• http://www.carisadel.com/ Caris Adel

    well I would love to have you as my nurse, having had you gone through that experience. I had a placental abruption, and didn’t realize how serious it was at the time, but I saw the fear in the nurse’s eyes, and that scared me. I would think having a nurse who had walked that path before would be more reassuring. You won’t be the same nurse – you will be a better one :)

    • http://sacredeveryday.ca/ Jenn

      Yikes! That would be so scary! I had a shoulder dystocia with my first and the insane calm off the midwifes made such a huge difference. I’m glad in this situation though my heart was dropping out of my feet I was able to stay calm. It’s always been my biggest fear that I would totally lose it and be no good use to anyone!

  • vsharp

    Obviously God has given you a gift to be able to do what you do. You have made it real for me, someone who has always been on the other side and taking what you do for granted. I will appreciate nurses more going forward and I pray that God will make clear to you what he wants you to do. God bless you for writing and sharing with those of us who need to hear this message.

    • http://sacredeveryday.ca/ Jenn

      Knowing that God has given me a gift is what keeps me going back, otherwise I could never do it. Thank you for your encouragment. I needed it this week.

  • http://somuchshoutingsomuchlaughter.com/ suzannah | the smitten word

    oh jenn, i wish i could make a pot of tea and just listen a bit. this is a heavy load, but you don’t bear it alone. xo

    • http://sacredeveryday.ca/ Jenn

      That sounds like a small piece of heaven! I’ll settle for your kind words hear.

  • Kit

    I’m coming over from Emily’s. Thanks for this. I found it really powerful and gave me a glimpse of what it is like to be a nurse. Thanks for caring so deeply and for writing this! Blessings!

    • http://sacredeveryday.ca/ Jenn

      Thanks for coming, glad I could pull back the curtain a bit. I”m constantly amazed at the wonderful women (and men) I work with.

  • http://www.WhimsySmitten.com/ Cara Sexton

    Wow, what an intense experience. Prayers for you friend, for the way you process all of this and for what the future holds.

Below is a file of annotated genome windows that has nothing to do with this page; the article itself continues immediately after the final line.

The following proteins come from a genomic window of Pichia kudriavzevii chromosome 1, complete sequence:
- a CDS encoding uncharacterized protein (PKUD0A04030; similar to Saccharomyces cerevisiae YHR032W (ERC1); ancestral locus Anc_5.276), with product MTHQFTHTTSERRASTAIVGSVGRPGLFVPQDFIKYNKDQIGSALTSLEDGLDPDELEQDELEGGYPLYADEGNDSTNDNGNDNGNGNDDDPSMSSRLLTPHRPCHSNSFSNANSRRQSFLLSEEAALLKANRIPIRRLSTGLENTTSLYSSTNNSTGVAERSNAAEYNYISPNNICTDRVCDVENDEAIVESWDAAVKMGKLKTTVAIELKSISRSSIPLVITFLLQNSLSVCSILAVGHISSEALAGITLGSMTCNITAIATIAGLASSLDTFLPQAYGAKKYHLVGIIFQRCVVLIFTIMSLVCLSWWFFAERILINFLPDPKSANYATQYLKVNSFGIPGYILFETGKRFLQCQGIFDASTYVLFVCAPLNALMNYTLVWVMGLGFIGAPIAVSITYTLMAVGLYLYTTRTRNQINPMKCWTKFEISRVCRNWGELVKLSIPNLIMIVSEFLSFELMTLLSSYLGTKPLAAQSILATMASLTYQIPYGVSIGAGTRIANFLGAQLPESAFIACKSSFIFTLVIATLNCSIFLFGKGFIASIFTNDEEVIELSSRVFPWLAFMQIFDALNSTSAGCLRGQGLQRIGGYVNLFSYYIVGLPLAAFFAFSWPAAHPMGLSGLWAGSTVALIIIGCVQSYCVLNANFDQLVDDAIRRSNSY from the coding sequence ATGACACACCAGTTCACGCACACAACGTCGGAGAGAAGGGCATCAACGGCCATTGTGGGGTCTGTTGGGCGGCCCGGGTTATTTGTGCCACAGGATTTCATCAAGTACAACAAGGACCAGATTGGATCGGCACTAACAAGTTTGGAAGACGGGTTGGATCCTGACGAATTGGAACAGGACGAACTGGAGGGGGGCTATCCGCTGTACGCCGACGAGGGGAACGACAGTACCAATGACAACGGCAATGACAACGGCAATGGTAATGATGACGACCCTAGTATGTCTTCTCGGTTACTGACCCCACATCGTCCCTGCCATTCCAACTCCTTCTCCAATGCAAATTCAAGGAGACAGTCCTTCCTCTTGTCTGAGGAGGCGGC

• http://sacredeveryday.ca/ Jenn

      Greatly appreciated! As much as it’s been a shaking experience it’s also been grounding if that makes sense.

  • http://twitter.com/JimLovasz Jim Lovasz

    Did you ever think about getting into writing? LOL, just a targeted understatement. I was just impressed with the manner in which you have alliterated such a tense emotional experience and your very personal response. Well done on a number of levels.

    • http://sacredeveryday.ca/ Jenn

      Thanks dad, I’m always surprise at how much better I feel apter putting “pen to paper” so to speak….finger to keyboard. You’ll love the fiction scene I got out of that one!

  • Jennifer Richardson

    my sister is a labor and delivery nurse and I’ve heard her heart wobble and wrestle with those hard things
    and I just want to say how glad and grateful I am that women like you do what you do…..that you’re there for
    the beginnings and coach life into this world……coach aliveness into being. Its a beautiful thing and i cheer
    for you both:)
    There is more than enough God for this, braveheart.
    -Jennifer

    • sacredeveryday

      I feel my heart so torn. Today was my first day back and I can’t deny that it feels right, but it can be oh so difficult. Time to lean in God more for sure!

  • Emily Wierenga

    thank you. for reliving this so we could know. what you go through, day in and day out, you nurses and doctors, you who fight death on our behalf. i was so moved by this post. by your heart, by all that you sacrifice daily. thank you.

    • sacredeveryday

      To be able to share in this amazing community and have so much encouragement has been a huge blessing!